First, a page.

So there it is, she had thought to herself. Nagamma is a servant, a servant’s daughter, and a servants’ granddaughter. And nothing, not even beauty, can change that. Not in this house at least.




In her heart of hearts, Leela also envied Nagamma. True, she had nothing that Leela had. Her father milked the buffaloes every evening under watchful eyes, letting the warm milk spurt into the containers of gleaming silver that Patti provided; Patti made sure that all the grandchildren drank it every evening and morning. He tended the garden, and stalked snakes when called upon to do so, but mostly was regarded by all as a layabout, living on the mercy of Patti and his own wife, Kalpakkam.


If Nagamma had nice clothes to wear sometimes, it was thanks to Kalpakam’s careful saving; more often than not, Leela’s ghagras would be passed on, and Leela would sometimes see herself reflected in her friend. For Nagamma’s coming of age ceremony, Patti, had given Kalpakam a new set of silk clothes for her daughter to wear, as well as the money for the red and white semi precious stone and gold nose ring that would be fitted into her nostril as a signal of her puberty.


And perhaps thanks to the rite of passage or to the nose ring, Nagamma seemed to gleam with a new maturity  that Leela could not quite fathom.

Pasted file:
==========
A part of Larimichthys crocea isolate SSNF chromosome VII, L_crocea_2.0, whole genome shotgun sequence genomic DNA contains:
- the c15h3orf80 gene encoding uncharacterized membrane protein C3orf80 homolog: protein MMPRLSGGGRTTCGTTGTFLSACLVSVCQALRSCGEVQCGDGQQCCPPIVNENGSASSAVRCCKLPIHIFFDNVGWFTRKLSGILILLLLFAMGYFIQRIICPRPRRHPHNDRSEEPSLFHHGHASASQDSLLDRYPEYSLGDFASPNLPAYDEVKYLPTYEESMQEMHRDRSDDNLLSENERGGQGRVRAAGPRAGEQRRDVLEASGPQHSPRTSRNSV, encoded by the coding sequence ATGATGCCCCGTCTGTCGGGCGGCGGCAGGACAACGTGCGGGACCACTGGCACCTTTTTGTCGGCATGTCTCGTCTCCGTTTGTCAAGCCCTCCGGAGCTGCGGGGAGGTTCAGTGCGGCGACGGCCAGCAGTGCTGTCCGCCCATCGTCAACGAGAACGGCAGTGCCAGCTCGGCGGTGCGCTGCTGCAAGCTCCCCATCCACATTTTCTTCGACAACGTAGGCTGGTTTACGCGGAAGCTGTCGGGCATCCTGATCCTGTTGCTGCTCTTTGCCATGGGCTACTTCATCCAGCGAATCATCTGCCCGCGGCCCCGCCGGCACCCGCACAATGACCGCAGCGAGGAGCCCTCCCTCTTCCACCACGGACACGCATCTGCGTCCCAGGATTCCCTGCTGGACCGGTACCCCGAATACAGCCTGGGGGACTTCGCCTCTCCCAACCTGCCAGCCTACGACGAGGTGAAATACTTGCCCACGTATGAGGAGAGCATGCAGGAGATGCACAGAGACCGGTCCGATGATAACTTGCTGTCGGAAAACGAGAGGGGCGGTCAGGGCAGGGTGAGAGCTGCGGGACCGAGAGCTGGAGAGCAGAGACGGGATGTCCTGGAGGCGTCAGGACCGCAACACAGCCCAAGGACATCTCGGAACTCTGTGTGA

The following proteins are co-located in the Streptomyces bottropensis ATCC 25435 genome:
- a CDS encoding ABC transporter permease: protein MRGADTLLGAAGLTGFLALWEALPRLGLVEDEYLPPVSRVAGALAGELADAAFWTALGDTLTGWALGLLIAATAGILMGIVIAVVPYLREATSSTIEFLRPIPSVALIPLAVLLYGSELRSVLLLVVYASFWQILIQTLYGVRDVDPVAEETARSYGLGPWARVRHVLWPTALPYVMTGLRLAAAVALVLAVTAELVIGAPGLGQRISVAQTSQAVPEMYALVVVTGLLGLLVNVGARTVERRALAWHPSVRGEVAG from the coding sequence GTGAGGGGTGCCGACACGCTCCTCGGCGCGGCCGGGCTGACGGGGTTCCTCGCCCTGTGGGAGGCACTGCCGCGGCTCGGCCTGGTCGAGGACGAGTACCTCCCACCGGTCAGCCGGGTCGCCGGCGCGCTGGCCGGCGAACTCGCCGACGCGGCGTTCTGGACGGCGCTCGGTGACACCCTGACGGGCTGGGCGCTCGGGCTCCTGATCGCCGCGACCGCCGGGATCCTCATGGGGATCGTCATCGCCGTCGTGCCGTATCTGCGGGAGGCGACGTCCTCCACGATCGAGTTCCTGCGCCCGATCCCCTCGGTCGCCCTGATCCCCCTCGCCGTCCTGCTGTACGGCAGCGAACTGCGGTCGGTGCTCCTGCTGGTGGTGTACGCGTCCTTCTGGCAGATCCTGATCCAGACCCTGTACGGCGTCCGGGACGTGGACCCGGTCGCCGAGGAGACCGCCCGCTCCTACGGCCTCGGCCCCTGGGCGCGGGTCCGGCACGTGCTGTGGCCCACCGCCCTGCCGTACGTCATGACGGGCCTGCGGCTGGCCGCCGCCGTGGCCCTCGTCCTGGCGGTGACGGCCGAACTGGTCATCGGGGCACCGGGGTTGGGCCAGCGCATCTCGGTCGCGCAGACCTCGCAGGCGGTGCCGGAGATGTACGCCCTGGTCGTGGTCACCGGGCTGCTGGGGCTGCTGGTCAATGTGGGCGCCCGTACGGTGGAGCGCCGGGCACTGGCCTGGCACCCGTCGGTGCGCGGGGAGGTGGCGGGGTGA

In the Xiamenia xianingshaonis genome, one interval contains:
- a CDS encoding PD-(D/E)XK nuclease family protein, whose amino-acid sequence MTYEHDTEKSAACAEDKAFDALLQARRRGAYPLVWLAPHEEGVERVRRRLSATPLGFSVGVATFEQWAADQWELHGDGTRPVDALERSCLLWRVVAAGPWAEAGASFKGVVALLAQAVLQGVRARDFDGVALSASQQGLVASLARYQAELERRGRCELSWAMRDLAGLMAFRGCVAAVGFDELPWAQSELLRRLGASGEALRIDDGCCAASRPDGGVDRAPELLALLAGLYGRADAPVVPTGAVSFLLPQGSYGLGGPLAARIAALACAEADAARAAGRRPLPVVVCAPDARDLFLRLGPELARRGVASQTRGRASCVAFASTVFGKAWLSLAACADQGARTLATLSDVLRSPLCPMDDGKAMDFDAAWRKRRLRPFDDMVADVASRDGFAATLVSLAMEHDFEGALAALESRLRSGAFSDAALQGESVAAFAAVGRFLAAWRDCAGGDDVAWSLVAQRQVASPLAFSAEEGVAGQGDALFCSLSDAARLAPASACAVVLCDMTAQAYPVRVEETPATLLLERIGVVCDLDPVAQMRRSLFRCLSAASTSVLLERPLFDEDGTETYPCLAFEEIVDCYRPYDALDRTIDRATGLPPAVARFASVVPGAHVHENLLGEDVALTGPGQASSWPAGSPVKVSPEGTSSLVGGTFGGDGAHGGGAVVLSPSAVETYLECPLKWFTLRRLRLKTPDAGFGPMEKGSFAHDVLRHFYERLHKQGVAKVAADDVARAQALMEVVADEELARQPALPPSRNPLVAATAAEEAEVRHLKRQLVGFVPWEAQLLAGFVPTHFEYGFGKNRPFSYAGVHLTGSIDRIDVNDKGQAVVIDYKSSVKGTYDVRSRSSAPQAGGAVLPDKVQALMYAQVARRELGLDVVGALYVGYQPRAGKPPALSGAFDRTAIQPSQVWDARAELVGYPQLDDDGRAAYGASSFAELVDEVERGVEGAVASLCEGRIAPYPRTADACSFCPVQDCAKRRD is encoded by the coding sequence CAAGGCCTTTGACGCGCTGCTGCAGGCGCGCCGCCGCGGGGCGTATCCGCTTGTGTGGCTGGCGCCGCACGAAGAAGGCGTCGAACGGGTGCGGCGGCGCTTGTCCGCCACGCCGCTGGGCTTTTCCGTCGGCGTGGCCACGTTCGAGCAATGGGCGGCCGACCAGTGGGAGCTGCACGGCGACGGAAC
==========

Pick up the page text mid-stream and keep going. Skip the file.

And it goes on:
Till last year Leela often saw the girl on the edge of the house, sitting with her grandfather. The man was infirm, and toothless, and watery-eyed. His son ignored him, and only Kalpakkam’s tender mercies in providing him with a meal twice a day, kept him alive. Sometimes, Patti or Chitti would send some of the leftovers from the day’s meals to him and the old man would sit crosslegged under the lamp near the mango tree on a little cloth he would spread on the ground to partake of his banquet.


At such times, Nagamma would be his special guest. Leela had watched the little tableau over the years. The old man leaning forward taking each shaking morsel to his mouth, the young girl, her plait outlined on her back, sitting cross-legged in front of him, sometimes eating from the little leaf he filled now and then for her, other times talking animatedly as she watched her grandfather chew slowly.